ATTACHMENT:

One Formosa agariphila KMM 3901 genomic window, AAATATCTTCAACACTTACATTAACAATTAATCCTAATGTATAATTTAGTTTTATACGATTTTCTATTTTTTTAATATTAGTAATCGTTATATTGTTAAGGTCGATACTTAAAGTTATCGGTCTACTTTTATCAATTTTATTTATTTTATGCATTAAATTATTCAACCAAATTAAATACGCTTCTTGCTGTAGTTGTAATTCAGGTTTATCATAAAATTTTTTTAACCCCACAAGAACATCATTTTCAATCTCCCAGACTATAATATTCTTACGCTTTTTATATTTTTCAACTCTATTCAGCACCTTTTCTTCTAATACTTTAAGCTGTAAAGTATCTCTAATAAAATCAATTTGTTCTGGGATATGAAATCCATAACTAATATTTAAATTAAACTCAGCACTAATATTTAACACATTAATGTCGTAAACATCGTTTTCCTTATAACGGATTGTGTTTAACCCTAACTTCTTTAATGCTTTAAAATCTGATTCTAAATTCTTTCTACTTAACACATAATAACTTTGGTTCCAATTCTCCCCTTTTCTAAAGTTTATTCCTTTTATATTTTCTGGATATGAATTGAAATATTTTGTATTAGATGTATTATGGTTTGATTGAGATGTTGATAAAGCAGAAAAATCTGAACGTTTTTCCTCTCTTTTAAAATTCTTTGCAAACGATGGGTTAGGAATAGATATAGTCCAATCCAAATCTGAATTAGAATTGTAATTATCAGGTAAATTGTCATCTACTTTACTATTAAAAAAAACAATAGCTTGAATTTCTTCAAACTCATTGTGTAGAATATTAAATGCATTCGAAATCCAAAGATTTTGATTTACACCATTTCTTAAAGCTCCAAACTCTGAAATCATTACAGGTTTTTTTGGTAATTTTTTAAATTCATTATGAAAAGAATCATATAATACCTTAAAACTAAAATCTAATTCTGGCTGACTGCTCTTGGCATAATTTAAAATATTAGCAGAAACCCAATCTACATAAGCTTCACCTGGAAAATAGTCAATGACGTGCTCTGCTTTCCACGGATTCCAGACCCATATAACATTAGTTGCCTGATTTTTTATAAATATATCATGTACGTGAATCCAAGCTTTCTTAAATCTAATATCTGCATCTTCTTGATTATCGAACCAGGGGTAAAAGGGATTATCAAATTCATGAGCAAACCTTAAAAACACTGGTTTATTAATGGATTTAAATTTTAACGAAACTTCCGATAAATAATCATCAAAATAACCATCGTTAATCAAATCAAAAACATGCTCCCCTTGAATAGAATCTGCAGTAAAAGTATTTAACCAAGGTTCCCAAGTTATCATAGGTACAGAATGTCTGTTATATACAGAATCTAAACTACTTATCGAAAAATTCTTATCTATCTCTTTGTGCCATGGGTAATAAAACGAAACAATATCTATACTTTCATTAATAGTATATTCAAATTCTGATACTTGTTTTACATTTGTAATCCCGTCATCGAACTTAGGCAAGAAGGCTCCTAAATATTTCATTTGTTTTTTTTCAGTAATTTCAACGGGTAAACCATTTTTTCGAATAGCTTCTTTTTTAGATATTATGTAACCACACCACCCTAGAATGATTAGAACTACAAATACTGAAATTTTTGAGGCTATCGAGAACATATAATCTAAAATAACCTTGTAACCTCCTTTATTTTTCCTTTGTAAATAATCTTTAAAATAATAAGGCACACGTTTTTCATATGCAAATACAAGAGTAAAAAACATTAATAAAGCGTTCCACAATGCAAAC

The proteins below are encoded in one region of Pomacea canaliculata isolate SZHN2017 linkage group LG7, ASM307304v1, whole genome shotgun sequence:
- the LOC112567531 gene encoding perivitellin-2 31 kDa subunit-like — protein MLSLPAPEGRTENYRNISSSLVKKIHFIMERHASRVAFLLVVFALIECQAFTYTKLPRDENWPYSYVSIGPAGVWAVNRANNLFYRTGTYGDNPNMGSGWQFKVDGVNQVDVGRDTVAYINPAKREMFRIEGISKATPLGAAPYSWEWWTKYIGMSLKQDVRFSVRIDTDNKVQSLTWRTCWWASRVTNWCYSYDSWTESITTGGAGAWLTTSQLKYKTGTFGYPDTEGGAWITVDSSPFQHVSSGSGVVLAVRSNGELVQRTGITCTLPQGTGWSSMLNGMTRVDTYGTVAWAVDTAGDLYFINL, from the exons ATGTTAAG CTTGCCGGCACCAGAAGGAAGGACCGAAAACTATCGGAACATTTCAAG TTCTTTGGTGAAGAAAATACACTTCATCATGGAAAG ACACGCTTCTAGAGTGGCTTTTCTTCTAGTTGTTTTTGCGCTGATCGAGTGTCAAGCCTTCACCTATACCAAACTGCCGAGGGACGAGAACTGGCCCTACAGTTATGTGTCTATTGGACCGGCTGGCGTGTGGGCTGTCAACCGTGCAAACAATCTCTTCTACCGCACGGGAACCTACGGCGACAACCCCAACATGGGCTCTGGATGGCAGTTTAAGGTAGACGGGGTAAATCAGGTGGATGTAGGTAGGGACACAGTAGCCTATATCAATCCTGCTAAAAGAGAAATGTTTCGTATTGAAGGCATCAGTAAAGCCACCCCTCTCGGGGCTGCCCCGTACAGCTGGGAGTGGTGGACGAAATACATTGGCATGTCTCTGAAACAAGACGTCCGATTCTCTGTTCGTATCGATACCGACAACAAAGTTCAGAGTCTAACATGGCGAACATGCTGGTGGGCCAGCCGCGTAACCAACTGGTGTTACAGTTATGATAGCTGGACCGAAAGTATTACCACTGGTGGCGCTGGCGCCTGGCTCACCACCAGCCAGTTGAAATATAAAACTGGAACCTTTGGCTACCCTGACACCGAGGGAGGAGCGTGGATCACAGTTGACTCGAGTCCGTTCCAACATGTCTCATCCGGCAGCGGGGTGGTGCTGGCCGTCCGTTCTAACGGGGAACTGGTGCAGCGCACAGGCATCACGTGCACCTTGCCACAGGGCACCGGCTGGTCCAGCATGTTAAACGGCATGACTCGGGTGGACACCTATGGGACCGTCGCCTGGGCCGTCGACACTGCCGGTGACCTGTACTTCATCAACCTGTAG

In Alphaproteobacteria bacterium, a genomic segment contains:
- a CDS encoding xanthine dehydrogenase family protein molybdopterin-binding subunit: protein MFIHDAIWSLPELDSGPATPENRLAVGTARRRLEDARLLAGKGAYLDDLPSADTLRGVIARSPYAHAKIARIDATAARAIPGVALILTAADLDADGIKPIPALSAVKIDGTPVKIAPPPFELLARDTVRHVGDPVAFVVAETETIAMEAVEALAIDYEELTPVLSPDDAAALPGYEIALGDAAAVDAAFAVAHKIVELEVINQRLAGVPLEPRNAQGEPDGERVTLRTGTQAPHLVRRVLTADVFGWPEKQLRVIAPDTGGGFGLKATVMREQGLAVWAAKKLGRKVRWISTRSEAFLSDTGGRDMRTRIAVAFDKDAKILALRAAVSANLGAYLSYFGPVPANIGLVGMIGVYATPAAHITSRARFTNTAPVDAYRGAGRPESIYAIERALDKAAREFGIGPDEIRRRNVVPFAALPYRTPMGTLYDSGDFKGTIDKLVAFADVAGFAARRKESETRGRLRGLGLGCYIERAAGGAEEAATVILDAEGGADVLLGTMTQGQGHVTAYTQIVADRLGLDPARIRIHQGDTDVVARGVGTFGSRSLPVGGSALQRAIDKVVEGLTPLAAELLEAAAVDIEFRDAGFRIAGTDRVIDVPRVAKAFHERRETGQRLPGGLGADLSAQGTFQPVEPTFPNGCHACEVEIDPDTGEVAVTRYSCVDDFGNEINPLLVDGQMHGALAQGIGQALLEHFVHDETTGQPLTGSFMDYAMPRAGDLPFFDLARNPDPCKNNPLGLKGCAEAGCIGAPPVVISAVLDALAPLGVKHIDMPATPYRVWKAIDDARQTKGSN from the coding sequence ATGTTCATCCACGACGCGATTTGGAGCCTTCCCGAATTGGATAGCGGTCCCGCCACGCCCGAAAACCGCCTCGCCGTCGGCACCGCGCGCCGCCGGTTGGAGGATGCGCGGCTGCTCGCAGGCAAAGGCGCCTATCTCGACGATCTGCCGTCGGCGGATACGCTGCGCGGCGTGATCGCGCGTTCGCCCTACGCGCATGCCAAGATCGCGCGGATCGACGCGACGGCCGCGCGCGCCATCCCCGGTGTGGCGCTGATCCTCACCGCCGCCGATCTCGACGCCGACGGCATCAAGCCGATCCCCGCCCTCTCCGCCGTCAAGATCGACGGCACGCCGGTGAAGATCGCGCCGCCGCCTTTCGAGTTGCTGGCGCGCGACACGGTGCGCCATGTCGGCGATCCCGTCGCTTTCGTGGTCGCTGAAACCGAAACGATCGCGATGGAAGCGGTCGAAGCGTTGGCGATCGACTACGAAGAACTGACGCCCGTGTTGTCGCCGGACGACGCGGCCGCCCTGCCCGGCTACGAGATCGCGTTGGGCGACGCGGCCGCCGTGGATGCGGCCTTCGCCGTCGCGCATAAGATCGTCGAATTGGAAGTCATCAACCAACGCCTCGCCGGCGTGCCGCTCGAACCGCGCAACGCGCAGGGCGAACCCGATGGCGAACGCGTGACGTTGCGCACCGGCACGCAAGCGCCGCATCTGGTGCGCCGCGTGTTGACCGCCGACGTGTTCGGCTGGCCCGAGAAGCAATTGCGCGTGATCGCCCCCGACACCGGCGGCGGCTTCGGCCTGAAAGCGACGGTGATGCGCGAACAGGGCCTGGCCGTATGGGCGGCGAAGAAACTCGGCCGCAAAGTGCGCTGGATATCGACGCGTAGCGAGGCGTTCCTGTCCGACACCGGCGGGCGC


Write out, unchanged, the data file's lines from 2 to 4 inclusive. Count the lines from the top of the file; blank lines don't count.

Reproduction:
The proteins below are encoded in one region of Pomacea canaliculata isolate SZHN2017 linkage group LG7, ASM307304v1, whole genome shotgun sequence:
- the LOC112567531 gene encoding perivitellin-2 31 kDa subunit-like — protein MLSLPAPEGRTENYRNISSSLVKKIHFIMERHASRVAFLLVVFALIECQAFTYTKLPRDENWPYSYVSIGPAGVWAVNRANNLFYRTGTYGDNPNMGSGWQFKVDGVNQVDVGRDTVAYINPAKREMFRIEGISKATPLGAAPYSWEWWTKYIGMSLKQDVRFSVRIDTDNKVQSLTWRTCWWASRVTNWCYSYDSWTESITTGGAGAWLTTSQLKYKTGTFGYPDTEGGAWITVDSSPFQHVSSGSGVVLAVRSNGELVQRTGITCTLPQGTGWSSMLNGMTRVDTYGTVAWAVDTAGDLYFINL, from the exons ATGTTAAG CTTGCCGGCACCAGAAGGAAGGACCGAAAACTATCGGAACATTTCAAG TTCTTTGGTGAAGAAAATACACTTCATCATGGAAAG ACACGCTTCTAGAGTGGCTTTTCTTCTAGTTGTTTTTGCGCTGATCGAGTGTCAAGCCTTCACCTATACCAAACTGCCGAGGGACGAGAACTGGCCCTACAGTTATGTGTCTATTGGACCGGCTGGCGTGTGGGCTGTCAACCGTGCAAACAATCTCTTCTACCGCACGGGAACCTACGGCGACAACCCCAACATGGGCTCTGGATGGCAGTTTAAGGTAGACGGGGTAAATCAGGTGGATGTAGGTAGGGACACAGTAGCCTATATCAATCCTGCTAAAAGAGAAATGTTTCGTATTGAAGGCATCAGTAAAGCCACCCCTCTCGGGGCTGCCCCGTACAGCTGGGAGTGGTGGACGAAATACATTGGCATGTCTCTGAAACAAGACGTCCGATTCTCTGTTCGTATCGATACCGACAACAAAGTTCAGAGTCTAACATGGCGAACATGCTGGTGGGCCAGCCGCGTAACCAACTGGTGTTACAGTTATGATAGCTGGACCGAAAGTATTACCACTGGTGGCGCTGGCGCCTGGCTCACCACCAGCCAGTTGAAATATAAAACTGGAACCTTTGGCTACCCTGACACCGAGGGAGGAGCGTGGATCACAGTTGACTCGAGTCCGTTCCAACATGTCTCATCCGGCAGCGGGGTGGTGCTGGCCGTCCGTTCTAACGGGGAACTGGTGCAGCGCACAGGCATCACGTGCACCTTGCCACAGGGCACCGGCTGGTCCAGCATGTTAAACGGCATGACTCGGGTGGACACCTATGGGACCGTCGCCTGGGCCGTCGACACTGCCGGTGACCTGTACTTCATCAACCTGTAG

In Alphaproteobacteria bacterium, a genomic segment contains: